Bailout at Work: Sen. Daniel K. Inouye(D) Places Call – Saves Small Hawaii Bank & Personal Fortune

It appears that the bailout is meant to protect Senators’ personal wealth. Perhaps the most troublesome issue is not that the Senator seems to have used his office to protect a personal investment, but that according to the Senate defined rules (of conduct?), Sen Inouye (D) would not have broken any even if he placed the call/made a request to save this bank. Hmmm. (Pitfalls of self-regulating anyone?)

    Sen. Daniel K. Inouye’s staff contacted federal regulators last fall to ask about the bailout application of an ailing Hawaii bank that he had helped to establish and where he has invested the bulk of his personal wealth. The bank, Central Pacific Financial, was an unlikely candidate for a program designed by the Treasury Department to bolster healthy banks. The firm’s losses were depleting its capital reserves. Its primary regulator, the Federal Deposit Insurance Corp., already had decided that it didn’t meet the criteria for receiving a favorable recommendation and had forwarded the application to a council that reviewed marginal cases, according to agency documents.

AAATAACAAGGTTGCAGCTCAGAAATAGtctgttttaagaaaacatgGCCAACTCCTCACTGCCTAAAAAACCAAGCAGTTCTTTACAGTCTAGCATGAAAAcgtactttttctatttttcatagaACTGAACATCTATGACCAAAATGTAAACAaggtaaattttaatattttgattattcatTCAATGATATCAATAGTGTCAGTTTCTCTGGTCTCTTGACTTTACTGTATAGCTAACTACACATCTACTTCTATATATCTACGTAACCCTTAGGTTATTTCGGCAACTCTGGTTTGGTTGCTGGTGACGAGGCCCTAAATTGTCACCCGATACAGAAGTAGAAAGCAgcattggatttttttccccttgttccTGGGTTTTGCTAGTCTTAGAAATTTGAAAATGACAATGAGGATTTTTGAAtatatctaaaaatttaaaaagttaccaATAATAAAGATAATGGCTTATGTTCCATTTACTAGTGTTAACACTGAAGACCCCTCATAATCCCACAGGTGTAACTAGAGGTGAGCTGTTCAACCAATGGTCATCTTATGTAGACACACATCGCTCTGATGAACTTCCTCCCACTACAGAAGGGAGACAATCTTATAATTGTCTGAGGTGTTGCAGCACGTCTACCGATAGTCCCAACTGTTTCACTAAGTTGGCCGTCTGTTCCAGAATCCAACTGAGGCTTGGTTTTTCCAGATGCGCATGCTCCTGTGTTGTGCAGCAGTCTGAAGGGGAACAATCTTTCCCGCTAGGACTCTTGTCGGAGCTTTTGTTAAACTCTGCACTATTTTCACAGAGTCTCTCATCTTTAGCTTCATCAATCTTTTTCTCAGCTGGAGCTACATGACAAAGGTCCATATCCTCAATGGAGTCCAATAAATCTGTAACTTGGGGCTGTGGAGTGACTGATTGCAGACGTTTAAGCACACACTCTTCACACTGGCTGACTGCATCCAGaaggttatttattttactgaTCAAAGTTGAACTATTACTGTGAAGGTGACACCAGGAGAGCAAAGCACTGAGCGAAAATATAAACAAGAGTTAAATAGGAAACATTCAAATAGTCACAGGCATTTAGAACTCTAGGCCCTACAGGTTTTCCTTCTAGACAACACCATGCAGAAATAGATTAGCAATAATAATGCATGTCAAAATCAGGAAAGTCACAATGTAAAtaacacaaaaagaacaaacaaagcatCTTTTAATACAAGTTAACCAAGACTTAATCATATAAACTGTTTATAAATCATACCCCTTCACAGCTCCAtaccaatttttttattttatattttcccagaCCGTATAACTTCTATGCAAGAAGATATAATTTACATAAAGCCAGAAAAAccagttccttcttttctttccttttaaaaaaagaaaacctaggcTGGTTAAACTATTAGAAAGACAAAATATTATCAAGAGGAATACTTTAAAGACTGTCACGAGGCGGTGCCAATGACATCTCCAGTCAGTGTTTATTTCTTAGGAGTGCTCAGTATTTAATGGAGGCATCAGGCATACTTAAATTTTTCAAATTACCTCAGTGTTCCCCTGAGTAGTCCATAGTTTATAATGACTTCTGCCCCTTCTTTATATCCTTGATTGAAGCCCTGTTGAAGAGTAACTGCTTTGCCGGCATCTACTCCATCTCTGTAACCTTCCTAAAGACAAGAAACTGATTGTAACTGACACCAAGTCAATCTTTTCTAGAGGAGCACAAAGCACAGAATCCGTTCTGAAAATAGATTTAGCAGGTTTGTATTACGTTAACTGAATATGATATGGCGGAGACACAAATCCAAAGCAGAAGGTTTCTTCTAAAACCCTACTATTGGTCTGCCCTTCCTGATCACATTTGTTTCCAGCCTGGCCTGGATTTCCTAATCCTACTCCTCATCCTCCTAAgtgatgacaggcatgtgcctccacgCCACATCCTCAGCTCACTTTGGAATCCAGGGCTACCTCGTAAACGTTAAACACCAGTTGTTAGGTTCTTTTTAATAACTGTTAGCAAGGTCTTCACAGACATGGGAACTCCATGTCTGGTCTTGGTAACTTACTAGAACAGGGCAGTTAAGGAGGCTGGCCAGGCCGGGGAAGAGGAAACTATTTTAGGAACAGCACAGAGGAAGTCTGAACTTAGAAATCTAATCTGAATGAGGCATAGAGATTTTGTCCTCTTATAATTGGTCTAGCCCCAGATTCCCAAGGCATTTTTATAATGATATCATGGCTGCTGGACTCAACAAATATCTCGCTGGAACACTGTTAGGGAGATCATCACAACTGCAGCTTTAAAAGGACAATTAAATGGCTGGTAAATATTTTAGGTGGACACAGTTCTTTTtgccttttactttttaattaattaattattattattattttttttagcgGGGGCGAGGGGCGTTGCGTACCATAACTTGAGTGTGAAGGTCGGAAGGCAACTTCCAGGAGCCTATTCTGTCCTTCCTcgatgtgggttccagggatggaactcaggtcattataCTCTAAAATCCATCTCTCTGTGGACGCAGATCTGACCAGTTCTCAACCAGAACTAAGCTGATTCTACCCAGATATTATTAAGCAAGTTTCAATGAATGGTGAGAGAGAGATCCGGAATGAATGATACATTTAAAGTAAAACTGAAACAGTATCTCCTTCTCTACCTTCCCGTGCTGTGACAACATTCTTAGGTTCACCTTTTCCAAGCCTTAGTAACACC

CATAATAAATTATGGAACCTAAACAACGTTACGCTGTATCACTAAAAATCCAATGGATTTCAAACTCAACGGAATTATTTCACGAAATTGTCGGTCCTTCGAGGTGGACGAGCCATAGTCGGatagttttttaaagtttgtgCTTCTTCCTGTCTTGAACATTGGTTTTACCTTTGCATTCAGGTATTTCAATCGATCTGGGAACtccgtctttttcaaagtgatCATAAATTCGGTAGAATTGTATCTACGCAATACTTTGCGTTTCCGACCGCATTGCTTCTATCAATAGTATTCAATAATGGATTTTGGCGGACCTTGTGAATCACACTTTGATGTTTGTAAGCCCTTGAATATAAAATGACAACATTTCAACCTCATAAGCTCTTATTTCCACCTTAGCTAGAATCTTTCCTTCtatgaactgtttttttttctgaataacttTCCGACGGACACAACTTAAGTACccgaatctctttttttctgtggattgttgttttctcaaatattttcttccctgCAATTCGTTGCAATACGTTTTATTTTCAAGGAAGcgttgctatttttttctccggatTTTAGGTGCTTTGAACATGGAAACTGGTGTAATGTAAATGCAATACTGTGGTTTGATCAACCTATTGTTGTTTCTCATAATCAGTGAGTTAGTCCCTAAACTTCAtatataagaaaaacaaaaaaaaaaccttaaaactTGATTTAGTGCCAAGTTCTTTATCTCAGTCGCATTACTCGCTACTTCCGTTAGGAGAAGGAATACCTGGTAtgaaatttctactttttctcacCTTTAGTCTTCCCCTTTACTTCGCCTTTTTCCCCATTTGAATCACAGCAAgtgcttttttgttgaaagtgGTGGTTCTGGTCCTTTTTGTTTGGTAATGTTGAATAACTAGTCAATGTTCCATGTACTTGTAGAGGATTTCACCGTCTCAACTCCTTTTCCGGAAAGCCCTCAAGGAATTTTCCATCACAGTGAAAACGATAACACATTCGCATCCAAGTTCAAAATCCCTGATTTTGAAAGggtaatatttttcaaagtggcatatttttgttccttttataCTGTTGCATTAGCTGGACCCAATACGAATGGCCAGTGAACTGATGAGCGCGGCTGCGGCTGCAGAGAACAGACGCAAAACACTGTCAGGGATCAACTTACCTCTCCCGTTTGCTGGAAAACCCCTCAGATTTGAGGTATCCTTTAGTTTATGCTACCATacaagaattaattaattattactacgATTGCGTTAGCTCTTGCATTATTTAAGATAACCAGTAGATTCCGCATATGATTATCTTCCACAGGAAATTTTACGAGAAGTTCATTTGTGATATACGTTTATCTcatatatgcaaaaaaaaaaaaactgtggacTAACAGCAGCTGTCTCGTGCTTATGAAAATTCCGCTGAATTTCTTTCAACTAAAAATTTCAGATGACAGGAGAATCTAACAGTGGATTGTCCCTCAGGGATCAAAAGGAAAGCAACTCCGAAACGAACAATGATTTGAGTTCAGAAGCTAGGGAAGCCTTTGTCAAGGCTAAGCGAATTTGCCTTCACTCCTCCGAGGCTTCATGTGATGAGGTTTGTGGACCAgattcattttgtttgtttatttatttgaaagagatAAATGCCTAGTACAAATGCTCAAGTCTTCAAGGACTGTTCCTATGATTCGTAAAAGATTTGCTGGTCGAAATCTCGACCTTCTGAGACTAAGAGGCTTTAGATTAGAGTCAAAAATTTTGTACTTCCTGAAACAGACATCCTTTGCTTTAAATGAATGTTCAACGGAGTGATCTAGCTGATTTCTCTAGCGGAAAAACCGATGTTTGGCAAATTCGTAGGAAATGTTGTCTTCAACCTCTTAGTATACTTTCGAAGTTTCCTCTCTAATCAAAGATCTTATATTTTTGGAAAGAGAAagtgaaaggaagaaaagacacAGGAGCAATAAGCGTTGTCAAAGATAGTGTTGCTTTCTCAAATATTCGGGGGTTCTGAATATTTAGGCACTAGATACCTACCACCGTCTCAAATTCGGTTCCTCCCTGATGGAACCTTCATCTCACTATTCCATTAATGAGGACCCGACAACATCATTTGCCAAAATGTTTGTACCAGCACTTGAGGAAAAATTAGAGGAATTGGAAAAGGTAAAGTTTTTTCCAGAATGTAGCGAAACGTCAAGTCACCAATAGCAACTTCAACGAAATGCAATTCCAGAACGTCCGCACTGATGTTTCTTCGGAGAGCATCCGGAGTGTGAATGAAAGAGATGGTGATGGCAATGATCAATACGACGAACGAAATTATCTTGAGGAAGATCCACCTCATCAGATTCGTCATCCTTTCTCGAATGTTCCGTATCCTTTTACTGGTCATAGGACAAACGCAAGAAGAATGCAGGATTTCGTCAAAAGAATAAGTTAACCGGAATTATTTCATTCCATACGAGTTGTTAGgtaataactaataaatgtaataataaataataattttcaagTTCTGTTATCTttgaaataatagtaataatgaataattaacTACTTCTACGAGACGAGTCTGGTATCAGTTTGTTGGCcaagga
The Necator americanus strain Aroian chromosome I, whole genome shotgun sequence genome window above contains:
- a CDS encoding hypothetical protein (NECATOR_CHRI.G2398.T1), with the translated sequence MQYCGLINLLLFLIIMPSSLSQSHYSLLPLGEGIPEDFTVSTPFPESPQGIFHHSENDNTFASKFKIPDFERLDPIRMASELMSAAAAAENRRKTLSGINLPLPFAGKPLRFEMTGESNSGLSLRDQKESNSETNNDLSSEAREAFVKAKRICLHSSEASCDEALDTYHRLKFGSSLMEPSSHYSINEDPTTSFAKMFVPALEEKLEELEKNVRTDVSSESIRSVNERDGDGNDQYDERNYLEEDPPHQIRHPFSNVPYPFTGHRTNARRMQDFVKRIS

Two weeks after the inquiry from Inouye’s office, Central Pacific announced that the Treasury would inject $135 million….

    Inouye said he was not attempting to influence the outcome. The statement did not address Inouye’s personal role in the inquiry, including whether he directed the aide to make the call or knew at the time that it had been made.

    Even if Inouye were directly involved, it would not violate the rules the Senate sets for itself, experts said.

    Both the FDIC and the Treasury said the decision was not affected by the involvement of Inouye’s office.

    Inouye reported ownership of Central Pacific shares worth $350,000 to $700,000, some held by his wife, at the end of 2007. The shares represented at least two-thirds of Inouye’s total reported assets. Inouye has requested a delay in filing his annual financial disclosure for 2008, which was due this spring, and he declined to provide the current value of his investment. Since the end of 2007, the bank’s stock has lost 79 percent of its value.


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